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Who's Brushing Baby's Teeth?
"If they’re not going to open their mouth, what are you going to do?"
One creative parent brought home Spiderman toothpaste and talked up the superhero’s super dental habits. What kid wouldn’t want to scale tall buildings with a gleaming set of pint-sized pearlies? Another family brought home a vibrating toothbrush. Every time their little boy saw it, he revved up, exclaiming: “Whirr…whirr…whirr.”
These moms and dads were part of a revealing study from the University of Washington Department of Health Studies on tooth-brushing for the infant and pre-school set - youngsters notorious for turning brush-time into fuss-time. While dental professionals recommend brushing a young child’s teeth twice a day, UW researchers Colleen Huebner and Christine Riedy found that only 55 percent of the parents in their study actually hit that target.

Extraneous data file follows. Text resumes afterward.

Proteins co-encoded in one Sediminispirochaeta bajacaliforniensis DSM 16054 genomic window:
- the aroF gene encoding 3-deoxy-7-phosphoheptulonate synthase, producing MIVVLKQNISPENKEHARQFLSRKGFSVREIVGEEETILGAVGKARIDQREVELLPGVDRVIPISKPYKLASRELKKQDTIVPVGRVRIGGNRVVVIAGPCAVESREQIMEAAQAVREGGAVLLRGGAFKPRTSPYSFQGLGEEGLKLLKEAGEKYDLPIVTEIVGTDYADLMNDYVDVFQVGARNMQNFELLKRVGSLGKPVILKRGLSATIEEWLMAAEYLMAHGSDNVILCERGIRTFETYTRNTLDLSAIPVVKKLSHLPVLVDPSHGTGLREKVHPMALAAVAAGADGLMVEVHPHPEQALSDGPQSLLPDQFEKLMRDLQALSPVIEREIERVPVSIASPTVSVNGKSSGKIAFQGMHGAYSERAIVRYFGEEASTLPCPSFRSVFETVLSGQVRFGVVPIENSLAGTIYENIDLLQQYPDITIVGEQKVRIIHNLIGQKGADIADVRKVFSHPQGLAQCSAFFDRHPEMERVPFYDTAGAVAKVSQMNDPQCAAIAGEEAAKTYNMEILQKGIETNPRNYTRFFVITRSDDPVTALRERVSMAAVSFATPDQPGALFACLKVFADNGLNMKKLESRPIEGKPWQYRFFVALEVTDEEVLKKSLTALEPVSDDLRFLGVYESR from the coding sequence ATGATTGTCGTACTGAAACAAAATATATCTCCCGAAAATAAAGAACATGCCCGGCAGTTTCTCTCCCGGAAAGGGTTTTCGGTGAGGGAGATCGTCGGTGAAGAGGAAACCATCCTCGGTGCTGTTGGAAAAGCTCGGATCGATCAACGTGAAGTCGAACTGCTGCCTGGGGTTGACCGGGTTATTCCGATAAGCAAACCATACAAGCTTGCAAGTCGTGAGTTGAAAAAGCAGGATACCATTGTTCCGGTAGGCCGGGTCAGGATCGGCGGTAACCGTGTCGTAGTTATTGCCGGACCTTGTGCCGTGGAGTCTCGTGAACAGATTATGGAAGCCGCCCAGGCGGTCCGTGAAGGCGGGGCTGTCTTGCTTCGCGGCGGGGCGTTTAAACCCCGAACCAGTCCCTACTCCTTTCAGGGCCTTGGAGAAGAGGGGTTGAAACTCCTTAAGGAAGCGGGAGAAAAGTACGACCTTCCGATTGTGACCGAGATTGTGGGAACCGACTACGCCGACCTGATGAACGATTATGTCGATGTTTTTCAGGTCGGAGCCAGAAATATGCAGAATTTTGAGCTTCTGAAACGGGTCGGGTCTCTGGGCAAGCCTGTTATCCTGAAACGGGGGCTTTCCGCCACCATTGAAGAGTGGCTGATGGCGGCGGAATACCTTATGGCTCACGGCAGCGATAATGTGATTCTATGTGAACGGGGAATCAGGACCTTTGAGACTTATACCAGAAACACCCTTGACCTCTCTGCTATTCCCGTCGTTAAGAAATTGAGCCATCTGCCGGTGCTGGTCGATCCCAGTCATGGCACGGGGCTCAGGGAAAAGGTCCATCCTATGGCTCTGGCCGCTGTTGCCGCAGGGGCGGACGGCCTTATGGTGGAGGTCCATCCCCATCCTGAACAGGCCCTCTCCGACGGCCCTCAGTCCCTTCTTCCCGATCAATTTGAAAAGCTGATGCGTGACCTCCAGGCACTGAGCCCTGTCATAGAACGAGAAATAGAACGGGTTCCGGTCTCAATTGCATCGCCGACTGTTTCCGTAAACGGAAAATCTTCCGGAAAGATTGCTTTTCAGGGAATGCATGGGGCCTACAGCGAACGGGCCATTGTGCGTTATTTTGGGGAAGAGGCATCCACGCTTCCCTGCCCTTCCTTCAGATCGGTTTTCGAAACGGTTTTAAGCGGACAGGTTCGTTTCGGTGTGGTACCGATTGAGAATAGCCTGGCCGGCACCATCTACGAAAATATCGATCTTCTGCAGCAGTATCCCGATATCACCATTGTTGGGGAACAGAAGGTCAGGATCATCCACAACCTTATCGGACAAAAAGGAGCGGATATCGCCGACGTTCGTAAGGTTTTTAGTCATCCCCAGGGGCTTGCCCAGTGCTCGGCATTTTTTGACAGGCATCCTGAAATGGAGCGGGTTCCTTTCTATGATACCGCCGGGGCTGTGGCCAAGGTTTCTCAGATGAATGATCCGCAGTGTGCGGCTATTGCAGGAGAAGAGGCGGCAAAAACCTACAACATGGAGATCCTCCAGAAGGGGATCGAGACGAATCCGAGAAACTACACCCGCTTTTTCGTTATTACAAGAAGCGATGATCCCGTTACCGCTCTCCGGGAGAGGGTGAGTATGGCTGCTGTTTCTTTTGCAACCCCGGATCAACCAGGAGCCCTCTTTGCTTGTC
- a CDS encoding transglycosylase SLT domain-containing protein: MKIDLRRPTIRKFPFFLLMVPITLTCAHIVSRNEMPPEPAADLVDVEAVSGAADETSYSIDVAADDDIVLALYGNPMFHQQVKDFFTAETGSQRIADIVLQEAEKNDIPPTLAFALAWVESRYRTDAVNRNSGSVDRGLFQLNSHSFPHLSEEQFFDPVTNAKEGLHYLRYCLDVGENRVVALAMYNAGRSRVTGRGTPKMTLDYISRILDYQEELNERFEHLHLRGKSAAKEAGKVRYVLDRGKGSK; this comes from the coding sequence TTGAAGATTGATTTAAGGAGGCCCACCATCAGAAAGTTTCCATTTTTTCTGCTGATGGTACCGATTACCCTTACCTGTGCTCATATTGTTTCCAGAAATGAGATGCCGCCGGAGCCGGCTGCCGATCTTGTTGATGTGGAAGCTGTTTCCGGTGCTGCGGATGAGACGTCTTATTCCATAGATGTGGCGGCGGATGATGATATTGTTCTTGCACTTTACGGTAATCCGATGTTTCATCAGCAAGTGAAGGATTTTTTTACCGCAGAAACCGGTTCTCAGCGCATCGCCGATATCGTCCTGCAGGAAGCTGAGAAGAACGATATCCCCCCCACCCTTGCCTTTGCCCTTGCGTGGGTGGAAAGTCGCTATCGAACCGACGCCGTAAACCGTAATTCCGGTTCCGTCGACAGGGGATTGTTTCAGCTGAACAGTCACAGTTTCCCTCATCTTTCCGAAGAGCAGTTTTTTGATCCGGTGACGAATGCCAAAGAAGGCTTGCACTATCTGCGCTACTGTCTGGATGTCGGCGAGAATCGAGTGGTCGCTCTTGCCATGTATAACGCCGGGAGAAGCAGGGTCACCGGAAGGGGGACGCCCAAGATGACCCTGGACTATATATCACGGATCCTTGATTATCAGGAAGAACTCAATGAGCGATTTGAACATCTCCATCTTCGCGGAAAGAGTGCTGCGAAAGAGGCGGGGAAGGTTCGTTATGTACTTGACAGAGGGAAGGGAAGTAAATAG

Those who did were more likely to find ways to engage a child’s cooperation. Some made a game of brushing, telling their toddlers to open their “alligator mouth.” Some incorporated singing the ABCs into the routine or used charts and stickers as reminders. One parent just dug into the wallet, explaining: “Maybe if they do it, then I’ll just give ‘em five bucks at the end of the week.”
The UW study, published in the January/February 2010 issue of Pediatric Dentistry, looks at why parents do - and don’t - brush their children’s teeth twice daily, as recommended by experts. The researchers sited their study in a rural southwest Washington State - little is known about home oral hygiene practices in such un-urbanized areas. Their subjects were 44 parents with kids enrolled in early childhood education programs serving low-income families.